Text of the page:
Big oil slick off Santa Barbara County coast sparks new concerns
By Javier Panzar , Joseph Serna, Matt Hamilton, July 29, 2015 10:39pm
That greasy luster returned once again to the waters off Santa Barbara County.
An oil slick that stretched more than 3 miles was spotted Wednesday by some kayakers, about two months after a ruptured pipeline spilled more than 21,000 gallons of crude into the ocean off this picturesque coastline.
The sheen — no thicker than a coat of paint — did not prompt the closure of any beaches, and the U.S. Coast Guard said the oily substance would dissipate on its own.
As Coast Guard investigators awaited lab results that may pinpoint the oil’s source, images of a shiny patch of sea and splotches of tar along these pristine shores sent a quiver of anxiety through a community that’s still recovering from the May 19 spill.
“I just hoped it wasn’t another oil spill,” said Janine Dorn, a substitute teacher who brought her black poodle, Jack, to survey Goleta Beach before sunset. The oil spill in May had her fuming, she said. “Then I see this and it’s incredible. This can’t be happening again.”
Shortly before 11 a.m., the kayakers reported seeing the sheen about 1,000 feet off Goleta Beach, according to the county fire department. A black and brown gooey substance had coated the kayaks and the kayakers’ legs, according to photos from the fire department.
Initially described as measuring 60 feet wide, the sheen by Wednesday evening had stretched 3.5 miles long and half a mile wide, U.S. Coast Guard Lt. Ryan Schmid said. As tides moved, the oil split into sections and covered only about one-third of the total area, he said.
The patch was seen floating near an oil platform owned by Venoco Inc., but the company denied that its platform was involved. That platform, known as Holly, was shut down in May, a company official said. Its pipeline was flushed of any oil and refilled with seawater.
The Coast Guard, meanwhile, said the sheen could have been an ordinary, natural seepage. At Coal Oil Point, a seep field in the Santa Barbara Channel, thousands of gallons of oil flow into the ocean each day, something residents have grown accustomed to.
“The earth burps all the time,” said Robert Hernandez, an electrician who fishes nearly every day off the Goleta pier. “You smell it, you get a little on you. No big deal.”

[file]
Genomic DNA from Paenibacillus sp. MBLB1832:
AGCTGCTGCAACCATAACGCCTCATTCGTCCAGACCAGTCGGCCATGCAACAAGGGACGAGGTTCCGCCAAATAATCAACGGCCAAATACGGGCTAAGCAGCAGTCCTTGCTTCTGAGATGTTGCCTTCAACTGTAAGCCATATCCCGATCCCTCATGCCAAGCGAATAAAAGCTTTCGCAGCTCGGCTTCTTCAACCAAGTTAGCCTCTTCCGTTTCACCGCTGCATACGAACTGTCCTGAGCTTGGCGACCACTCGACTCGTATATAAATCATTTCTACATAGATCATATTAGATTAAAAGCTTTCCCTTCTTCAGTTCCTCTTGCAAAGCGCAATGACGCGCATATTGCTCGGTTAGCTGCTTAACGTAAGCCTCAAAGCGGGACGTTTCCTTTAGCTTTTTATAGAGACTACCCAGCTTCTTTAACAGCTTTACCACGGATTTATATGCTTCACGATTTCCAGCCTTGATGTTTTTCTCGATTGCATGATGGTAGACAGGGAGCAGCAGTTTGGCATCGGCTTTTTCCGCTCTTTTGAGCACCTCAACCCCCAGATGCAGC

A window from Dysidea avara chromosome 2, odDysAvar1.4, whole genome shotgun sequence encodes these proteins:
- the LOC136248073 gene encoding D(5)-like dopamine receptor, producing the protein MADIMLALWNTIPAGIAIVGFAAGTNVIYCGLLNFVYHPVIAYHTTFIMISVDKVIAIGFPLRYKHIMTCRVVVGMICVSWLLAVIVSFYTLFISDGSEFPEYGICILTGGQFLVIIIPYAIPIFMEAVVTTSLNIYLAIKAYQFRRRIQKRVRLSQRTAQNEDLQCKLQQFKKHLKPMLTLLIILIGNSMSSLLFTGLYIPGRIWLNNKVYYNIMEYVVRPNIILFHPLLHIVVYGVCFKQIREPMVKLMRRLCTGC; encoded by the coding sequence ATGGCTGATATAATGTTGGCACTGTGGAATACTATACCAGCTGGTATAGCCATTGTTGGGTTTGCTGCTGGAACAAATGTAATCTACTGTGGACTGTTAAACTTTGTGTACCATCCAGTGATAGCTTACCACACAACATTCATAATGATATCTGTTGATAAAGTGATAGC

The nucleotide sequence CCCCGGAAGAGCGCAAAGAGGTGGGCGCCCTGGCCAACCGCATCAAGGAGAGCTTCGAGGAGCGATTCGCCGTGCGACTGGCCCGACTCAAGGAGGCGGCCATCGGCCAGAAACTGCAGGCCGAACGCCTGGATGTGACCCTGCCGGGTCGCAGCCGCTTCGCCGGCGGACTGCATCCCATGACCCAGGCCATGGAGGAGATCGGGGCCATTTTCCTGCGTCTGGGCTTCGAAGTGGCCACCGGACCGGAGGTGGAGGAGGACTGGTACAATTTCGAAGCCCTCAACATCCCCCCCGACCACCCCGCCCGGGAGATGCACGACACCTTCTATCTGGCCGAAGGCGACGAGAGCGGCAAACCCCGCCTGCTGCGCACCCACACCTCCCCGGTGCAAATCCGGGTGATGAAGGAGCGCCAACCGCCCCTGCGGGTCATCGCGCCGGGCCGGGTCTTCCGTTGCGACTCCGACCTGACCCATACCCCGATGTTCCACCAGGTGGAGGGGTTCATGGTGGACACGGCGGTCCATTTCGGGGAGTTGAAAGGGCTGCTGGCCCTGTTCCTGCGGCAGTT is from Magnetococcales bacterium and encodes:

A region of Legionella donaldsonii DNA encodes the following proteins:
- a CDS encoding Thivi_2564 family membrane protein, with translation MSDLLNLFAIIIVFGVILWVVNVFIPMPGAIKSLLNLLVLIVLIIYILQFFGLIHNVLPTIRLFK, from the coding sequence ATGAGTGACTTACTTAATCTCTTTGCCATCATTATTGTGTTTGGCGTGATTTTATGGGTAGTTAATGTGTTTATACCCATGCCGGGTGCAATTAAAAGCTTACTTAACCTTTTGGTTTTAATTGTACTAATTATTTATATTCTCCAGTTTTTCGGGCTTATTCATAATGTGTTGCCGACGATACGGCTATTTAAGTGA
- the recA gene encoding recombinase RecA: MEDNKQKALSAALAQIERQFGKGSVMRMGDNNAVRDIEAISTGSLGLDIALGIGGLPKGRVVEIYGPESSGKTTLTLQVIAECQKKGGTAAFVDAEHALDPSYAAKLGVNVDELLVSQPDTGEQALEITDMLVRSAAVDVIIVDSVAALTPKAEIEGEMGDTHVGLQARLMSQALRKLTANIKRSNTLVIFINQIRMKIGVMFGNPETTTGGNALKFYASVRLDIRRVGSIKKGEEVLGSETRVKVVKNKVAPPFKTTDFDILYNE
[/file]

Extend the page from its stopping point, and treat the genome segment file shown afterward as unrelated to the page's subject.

Hernandez, 60, said he has been fishing along the Central Coast since he was 15. Sheens such as those spotted Wednesday are part of life in a region where the petroleum-rich sea bed regularly emits oil and natural gas, he said, which made him question why it was newsworthy. “It cracks me up,” he said. “At first I thought there was a shark attack or something.”
Yet environmental activist Rebecca Claassen, an organizer with Food and Water Watch, said it’s too early to minimize the sheen as a natural occurrence, saying the oil platforms that dot the county’s coastline pose a daily risk. “We can see a spill any day as long as there is drilling off shore,” she said.
Federal officials said Wednesday’s sheen also could be a remnant of this spring’s spill, when the corroded pipe operated by Plains All American Pipeline leaked an estimated 101,000 gallons of crude along the Gaviota coast and forced a weeks-long closure of Refugio State Beach.
The director of the state’s Department of Fish and Wildlife, Charlton Bonham, said Wednesday that the cleanup of the Refugio spill is ongoing, with about 14,000 gallons of oily water removed from the ocean.
Cleanup crews have responded to reports of tar balls as far away as Orange County, and one tar ball recovered in Manhattan Beach had the same oil “DNA” as the oil spilled at Refugio, he said.
Appearing in Sacramento before the state Ocean Protection Council, Bonham said the natural seepage in the area is challenging how his agency assesses the effectiveness of recovery efforts. “What is clean?” he told the panel. “How clean is clean?”
As federal and state investigators await the results of laboratory tests from Wednesday’s incident, Santa Barbara County’s director of public health, Dr. Takashi Wada, said there is no immediate risk to swimmers, and the county’s beaches and fishing piers remain open.
After swimming in the water off Goleta Beach with her friend, Anya Schmitz, 16, opined that the water was crystal clear — perfect for a summer dip.
“Conditions are great,” she said. “Seems like a lot of hype to me.”
Panzar reported from Goleta; Serna and Hamilton from Los Angeles. Times staff writer Phil Willon in Sacramento contributed to this report.
Repost from CNN [Editor: One of the best reports I’ve seen. The video has spokespeople for environmental concerns and footage of protests. Unfortunately, CNN does not permit embedding – you will need to go to CNN and watch the commercial first. Grrr. – RS]
Santa Barbara oil spill: Authorities, environmentalists step up response
By Michael Martinez, Sara Sidner, and Faith Karimi, CNN, May 23, 2015
Santa Barbara, California (CNN) – Authorities have intensified their response to this week’s Santa Barbara oil spill by announcing remedies and additional investigations.
The California attorney general’s office is working with local prosecutors as well as state and federal agencies in investigating Tuesday’s spill that prompted a state-issued emergency in Santa Barbara County and the closing of two state beaches until June 4.